Trying to understand people’s stances toward guns — pro, con, indifferent — is very much connected with their emotions. I have thought about this with respect to risk assessments and “rational” vs. “unreasoning” fear — e.g., the work of Daniel Kahneman on cognitive bias and Dan Kahan on “cultural cognition.” I’m sure you’re familiar with all that — it only reinforces your points here.

    Speaking of which, you may have let your own get the best of you when you wrote, “expanding concealed carry rights to campuses so that everybody can bring guns with them to class.” You mean everyone over 21 who is licensed to do so, which is a very small fraction of everybody. You can still oppose it as a policy, but at least should do so without exaggerating for effect.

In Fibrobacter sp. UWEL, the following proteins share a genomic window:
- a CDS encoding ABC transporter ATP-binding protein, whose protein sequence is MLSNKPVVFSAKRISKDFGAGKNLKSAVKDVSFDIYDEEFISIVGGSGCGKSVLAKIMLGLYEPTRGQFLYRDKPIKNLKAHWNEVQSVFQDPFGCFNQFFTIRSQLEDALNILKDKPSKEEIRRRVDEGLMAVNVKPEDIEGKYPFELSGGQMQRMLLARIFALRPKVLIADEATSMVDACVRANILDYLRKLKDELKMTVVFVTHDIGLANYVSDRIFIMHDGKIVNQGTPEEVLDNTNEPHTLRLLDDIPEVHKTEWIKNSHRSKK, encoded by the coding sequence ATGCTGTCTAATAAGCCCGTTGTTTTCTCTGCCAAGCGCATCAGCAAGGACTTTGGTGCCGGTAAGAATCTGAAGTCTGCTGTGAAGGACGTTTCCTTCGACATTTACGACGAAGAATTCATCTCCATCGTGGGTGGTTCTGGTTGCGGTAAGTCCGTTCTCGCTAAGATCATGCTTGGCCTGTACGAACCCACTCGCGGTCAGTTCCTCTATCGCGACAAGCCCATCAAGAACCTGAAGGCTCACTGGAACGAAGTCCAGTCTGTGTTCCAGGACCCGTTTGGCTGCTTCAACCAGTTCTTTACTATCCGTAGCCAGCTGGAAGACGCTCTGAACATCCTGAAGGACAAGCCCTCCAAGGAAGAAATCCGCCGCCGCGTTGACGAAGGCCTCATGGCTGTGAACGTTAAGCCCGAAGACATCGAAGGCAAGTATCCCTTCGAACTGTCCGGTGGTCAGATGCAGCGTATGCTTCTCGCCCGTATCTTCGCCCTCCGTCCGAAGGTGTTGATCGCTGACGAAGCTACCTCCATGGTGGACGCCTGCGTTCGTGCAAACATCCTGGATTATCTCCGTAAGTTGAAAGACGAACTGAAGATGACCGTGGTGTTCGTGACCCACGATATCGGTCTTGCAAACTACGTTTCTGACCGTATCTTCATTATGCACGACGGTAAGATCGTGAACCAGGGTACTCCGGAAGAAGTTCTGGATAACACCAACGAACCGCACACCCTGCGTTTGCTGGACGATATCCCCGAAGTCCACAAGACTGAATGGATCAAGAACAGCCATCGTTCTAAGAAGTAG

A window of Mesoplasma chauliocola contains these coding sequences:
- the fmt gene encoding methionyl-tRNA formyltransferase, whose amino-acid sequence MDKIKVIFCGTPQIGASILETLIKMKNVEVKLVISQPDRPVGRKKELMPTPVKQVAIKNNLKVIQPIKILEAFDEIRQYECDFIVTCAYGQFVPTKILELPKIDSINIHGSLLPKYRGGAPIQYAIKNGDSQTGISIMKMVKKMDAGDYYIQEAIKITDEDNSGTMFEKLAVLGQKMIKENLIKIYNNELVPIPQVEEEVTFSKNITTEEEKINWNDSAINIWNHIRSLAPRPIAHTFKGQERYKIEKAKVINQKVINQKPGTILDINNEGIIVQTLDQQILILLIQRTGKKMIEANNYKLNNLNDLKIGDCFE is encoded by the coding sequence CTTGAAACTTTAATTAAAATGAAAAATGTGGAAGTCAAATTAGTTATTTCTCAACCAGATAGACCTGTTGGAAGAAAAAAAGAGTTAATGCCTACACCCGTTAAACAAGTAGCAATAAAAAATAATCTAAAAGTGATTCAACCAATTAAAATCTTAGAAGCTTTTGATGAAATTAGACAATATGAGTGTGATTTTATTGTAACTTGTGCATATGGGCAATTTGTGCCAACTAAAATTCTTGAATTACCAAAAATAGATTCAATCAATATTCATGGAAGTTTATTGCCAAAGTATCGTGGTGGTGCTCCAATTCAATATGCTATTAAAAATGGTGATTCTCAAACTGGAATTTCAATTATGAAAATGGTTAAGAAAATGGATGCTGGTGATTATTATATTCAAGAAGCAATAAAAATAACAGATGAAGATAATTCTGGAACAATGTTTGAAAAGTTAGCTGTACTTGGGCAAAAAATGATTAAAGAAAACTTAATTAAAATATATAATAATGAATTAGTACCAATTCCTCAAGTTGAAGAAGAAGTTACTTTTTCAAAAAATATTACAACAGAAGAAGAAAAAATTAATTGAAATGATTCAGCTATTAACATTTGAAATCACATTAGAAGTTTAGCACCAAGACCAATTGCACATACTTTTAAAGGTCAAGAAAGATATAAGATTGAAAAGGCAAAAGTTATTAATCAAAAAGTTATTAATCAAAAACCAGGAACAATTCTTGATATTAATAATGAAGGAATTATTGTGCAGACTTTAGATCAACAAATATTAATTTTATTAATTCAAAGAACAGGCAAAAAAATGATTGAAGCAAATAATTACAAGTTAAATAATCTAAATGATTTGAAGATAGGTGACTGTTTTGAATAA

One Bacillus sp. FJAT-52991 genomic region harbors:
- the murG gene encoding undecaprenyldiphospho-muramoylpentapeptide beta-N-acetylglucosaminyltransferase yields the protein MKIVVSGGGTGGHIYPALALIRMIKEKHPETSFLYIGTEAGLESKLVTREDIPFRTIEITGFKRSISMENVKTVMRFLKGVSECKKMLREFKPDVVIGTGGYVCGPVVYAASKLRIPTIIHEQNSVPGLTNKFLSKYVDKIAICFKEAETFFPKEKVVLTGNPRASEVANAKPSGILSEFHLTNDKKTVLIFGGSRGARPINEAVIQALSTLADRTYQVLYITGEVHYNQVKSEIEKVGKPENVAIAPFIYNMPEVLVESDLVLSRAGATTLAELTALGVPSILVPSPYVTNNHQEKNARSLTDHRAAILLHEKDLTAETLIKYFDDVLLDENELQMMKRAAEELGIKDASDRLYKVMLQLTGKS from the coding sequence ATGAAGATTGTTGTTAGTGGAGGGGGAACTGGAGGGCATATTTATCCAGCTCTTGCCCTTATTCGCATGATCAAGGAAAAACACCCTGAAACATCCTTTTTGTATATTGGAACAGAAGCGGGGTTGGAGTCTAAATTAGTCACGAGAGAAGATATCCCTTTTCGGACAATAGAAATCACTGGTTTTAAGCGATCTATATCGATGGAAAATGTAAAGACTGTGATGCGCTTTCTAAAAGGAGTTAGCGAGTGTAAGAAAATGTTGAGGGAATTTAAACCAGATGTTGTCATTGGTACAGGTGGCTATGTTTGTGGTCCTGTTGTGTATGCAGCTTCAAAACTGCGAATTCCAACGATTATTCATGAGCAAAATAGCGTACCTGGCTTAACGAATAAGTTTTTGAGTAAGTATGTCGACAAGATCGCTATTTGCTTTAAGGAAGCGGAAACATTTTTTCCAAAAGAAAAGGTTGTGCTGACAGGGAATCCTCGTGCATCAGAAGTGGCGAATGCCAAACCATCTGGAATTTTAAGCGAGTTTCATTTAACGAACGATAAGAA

Reply
    1. Pat Blanchfield Post author